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Original Research ARTICLE

Front. Psychol., 22 January 2019 | https://doi.org/10.3389/fpsyg.2018.02602

The Role of Disgust in Male Sexual Decision-Making

  • 1School of Applied Psychology, Griffith University, Gold Coast, QLD, Australia
  • 2Department of Psychology, Macquarie University, Sydney, NSW, Australia

Sexual arousal is known to increase risky behaviors, such as having unprotected sex. This may in part relate to the emotion of disgust, which normally serves a disease avoidant function, and is suppressed by sexual arousal. In this report we examine disgust's role in sexual decision-making. Male participants received two study packets that were to be completed at home across two different time-points. Participants were asked to complete one packet in a sexually aroused state and the other in a non-aroused state. Participants were asked to rate: (1) arousal, (2) disgust, (3) willingness for sex, and (4) disease risk toward a range of female targets, which varied in level of potential disease risk (sex-worker vs. non sex-worker) and attractiveness. A measure of trait disgust was also included along with other related scales. Sexual arousal was associated with reduced disgust and reduced judgments of disease risk for all targets—these latter two variables being correlated—and with enhanced willingness to have sex with all of the depicted persons. Willingness to have sex when aroused (in contrast to non-aroused) was predicted by disease risk judgments and trait disgust, suggesting both direct (state) and indirect (trait) effects of disgust on sexual decision-making.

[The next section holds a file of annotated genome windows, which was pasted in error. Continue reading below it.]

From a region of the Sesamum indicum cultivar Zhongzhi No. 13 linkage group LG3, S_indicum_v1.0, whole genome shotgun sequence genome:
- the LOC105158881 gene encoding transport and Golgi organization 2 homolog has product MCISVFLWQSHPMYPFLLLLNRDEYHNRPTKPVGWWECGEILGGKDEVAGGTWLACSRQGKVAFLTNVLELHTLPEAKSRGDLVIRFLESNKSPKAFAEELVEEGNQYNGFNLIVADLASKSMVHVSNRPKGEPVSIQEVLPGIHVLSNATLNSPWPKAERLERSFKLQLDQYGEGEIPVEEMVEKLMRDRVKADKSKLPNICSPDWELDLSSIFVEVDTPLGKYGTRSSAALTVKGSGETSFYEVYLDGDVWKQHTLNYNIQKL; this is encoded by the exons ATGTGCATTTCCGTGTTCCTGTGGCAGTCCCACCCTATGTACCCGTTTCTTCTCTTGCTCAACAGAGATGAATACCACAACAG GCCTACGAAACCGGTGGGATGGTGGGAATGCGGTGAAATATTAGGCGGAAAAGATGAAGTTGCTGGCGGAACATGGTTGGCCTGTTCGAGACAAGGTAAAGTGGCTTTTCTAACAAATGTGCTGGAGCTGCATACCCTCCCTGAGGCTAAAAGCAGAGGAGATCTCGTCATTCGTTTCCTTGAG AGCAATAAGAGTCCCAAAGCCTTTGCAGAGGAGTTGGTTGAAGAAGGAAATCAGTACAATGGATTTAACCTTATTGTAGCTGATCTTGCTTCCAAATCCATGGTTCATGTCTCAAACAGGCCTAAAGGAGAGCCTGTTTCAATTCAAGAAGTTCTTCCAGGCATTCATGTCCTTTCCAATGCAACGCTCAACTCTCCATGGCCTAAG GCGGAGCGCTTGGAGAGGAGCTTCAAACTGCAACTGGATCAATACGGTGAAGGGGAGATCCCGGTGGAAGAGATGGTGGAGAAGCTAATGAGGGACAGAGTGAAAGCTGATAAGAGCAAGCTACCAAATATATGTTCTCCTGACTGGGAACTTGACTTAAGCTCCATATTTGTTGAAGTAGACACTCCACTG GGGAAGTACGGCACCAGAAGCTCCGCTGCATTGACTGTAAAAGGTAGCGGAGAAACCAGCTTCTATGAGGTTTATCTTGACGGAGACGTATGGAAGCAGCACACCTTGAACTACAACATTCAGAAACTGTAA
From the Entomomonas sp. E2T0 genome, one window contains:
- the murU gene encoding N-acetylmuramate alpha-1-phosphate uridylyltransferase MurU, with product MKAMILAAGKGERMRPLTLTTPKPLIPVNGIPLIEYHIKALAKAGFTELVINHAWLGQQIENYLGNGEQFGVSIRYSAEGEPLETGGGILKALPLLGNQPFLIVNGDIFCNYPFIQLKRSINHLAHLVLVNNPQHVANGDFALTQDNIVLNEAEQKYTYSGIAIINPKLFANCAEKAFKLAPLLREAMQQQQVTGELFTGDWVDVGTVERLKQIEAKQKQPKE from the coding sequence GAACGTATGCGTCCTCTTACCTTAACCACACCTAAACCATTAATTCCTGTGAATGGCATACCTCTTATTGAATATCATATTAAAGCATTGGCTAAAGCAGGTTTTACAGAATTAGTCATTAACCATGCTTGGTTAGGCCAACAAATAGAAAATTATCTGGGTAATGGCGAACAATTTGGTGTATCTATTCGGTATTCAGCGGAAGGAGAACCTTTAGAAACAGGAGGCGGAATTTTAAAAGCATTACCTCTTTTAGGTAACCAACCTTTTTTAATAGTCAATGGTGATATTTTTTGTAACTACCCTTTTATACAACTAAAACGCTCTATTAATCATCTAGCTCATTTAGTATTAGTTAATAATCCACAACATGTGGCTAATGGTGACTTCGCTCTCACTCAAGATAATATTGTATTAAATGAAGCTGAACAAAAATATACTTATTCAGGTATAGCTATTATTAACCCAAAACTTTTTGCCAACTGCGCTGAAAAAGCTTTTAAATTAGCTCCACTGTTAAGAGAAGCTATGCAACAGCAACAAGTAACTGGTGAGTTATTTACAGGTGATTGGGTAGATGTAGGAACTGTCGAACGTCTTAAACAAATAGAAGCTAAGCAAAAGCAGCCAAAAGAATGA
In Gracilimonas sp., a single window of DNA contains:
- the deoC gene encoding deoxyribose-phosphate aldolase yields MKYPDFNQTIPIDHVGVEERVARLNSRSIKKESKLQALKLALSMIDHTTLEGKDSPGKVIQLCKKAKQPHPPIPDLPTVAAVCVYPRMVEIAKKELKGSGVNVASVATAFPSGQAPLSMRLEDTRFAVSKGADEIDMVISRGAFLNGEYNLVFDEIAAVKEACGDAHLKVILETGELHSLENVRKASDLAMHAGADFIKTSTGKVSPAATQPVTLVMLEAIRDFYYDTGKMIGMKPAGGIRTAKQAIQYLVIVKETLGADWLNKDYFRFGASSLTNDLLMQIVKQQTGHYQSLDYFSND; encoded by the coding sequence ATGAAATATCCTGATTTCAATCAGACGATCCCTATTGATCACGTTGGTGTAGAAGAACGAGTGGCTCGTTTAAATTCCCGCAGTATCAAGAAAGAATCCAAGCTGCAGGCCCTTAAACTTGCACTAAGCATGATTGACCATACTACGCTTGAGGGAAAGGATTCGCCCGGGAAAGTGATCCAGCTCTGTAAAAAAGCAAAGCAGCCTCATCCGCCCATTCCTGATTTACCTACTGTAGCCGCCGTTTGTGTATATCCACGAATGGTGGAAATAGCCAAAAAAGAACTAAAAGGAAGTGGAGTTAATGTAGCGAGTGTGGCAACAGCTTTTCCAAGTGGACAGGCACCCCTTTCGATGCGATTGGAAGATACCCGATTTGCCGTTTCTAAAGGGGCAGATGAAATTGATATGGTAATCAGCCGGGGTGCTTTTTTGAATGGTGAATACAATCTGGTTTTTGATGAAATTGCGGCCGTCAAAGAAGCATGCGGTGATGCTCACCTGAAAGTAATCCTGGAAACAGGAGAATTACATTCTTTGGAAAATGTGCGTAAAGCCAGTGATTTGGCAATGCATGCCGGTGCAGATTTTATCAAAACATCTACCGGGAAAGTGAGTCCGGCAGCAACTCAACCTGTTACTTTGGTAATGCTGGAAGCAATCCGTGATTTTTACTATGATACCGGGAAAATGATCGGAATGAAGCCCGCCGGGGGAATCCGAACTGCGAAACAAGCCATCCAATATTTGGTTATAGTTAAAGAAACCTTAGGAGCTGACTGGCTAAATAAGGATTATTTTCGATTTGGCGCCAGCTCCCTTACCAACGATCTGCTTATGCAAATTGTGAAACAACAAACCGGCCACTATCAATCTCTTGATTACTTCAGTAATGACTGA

Introduction

Sexually transmitted infections (STI) are common, with around 0.5 billion new cases occurring each year (World Health Organization, 2013). These are associated with considerable morbidity and mortality, notably from HIV infection, fetal syphilis and cervical cancer (World Health Organization, 2013). Much of the STI disease burden falls on young people, who while accounting for around a quarter of the sexually active population, contract around half of all diagnosed STIs (Eaton et al., 2008; Centers for Disease Control, 2012). Given these statistics, an important consideration is the process by which young people make sexual decisions as they relate to STI risk. In this report we examine the role of the emotion of disgust in this process. As we describe below, disgust seems to be involved in driving avoidance of disease transmitting objects (e.g., body products; Curtis et al., 2004; Oaten et al., 2009) and people (e.g., Ryan et al., 2012), and it has been suggested that it may perform a similar role in the sexual domain (e.g., Stevenson et al., 2011; Borg and de Jong, 2012). We chose to only include young men because our previous work indicated that disgust toward sex-related cues could be reduced in male participants during heightened sexual arousal, and we were interested to test whether this effect could also be observed in sex-related disease avoidance behavior (e.g., Stevenson et al., 2011).